A Kinetic and Thermodynamic Study of the Glycosidic Bond Cleavage in Deoxyuridine
journal contributionposted on 12.04.2007, 00:00 authored by Andrea L. Millen, Laura A. B. Archibald, Ken C. Hunter, Stacey D. Wetmore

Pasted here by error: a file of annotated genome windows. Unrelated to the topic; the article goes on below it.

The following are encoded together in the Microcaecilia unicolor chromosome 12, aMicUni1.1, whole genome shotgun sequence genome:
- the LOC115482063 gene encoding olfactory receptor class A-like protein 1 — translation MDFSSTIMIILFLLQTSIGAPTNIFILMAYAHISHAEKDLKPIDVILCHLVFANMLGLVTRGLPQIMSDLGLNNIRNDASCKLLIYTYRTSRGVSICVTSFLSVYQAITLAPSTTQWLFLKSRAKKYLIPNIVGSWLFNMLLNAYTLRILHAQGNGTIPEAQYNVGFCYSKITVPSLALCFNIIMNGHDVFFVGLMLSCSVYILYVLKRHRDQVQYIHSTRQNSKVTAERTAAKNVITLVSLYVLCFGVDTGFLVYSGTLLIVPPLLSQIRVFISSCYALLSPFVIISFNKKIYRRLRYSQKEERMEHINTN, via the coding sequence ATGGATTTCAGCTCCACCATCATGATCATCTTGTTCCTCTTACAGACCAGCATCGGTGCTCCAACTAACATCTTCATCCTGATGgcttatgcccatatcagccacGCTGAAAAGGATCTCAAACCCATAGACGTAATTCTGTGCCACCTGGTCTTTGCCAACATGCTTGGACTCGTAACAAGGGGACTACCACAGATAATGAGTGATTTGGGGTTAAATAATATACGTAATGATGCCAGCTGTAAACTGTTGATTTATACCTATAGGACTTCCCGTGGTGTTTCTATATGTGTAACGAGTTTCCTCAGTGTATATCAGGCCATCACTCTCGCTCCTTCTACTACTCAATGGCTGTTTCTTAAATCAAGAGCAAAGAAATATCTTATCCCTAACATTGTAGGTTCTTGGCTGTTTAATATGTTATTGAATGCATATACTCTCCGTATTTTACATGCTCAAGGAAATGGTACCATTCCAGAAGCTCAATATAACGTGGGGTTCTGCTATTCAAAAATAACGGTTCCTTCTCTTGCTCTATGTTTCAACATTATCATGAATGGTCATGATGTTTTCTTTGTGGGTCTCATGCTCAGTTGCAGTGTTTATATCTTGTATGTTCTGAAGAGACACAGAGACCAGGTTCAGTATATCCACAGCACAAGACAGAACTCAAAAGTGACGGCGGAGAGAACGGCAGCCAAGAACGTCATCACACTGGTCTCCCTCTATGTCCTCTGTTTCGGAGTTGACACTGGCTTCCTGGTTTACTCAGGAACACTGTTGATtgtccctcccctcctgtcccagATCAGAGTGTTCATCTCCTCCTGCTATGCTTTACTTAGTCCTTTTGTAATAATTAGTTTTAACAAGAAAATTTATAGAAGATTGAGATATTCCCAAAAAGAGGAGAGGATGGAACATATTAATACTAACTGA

Density functional theory was used to study the thermodynamics and kinetics for the glycosidic bond cleavage in deoxyuridine. Two reaction pathways were characterized for the unimolecular decomposition in vacuo. However, these processes are associated with large reaction barriers and highly endothermic reaction energies, which is in agreement with experiments that suggest a (water) nucleophile is required for the nonenzymatic glycosidic bond cleavage. Two (SN1 and SN2) reaction pathways were characterized for direct hydrolysis of the glycosidic bond by a single water molecule; however, both pathways also involve very large barriers. Activation of the water nucleophile via partial proton abstraction steadily decreases the barrier and leads to a more exothermic reaction energy as the proton affinity of the molecule interacting with water increases. Indeed, our data suggests that the barrier heights and reaction energies range from that for hydrolysis by water to that for hydrolysis by the hydroxyl anion, which represents the extreme of (full) water activation (deprotonation). Hydrogen bonds between small molecules (hydrogen fluoride, water, or ammonia) and the nucleobase were found to further decrease the barrier and overall reaction energy but not to the extent that the same hydrogen-bonding interactions increase the acidity of the nucleobase. Our results suggest that the nature of the nucleophile plays a more important role in reducing the barrier to glycosidic bond cleavage than the nature of the small molecule bound, and models with more than one hydrogen fluoride molecule interacting with the nucleobase provide further support for this conclusion. Our results lead to a greater fundamental understanding of the effects of the nucleophile, activation of the nucleophile, and interactions with the nucleobase for this important biological reaction.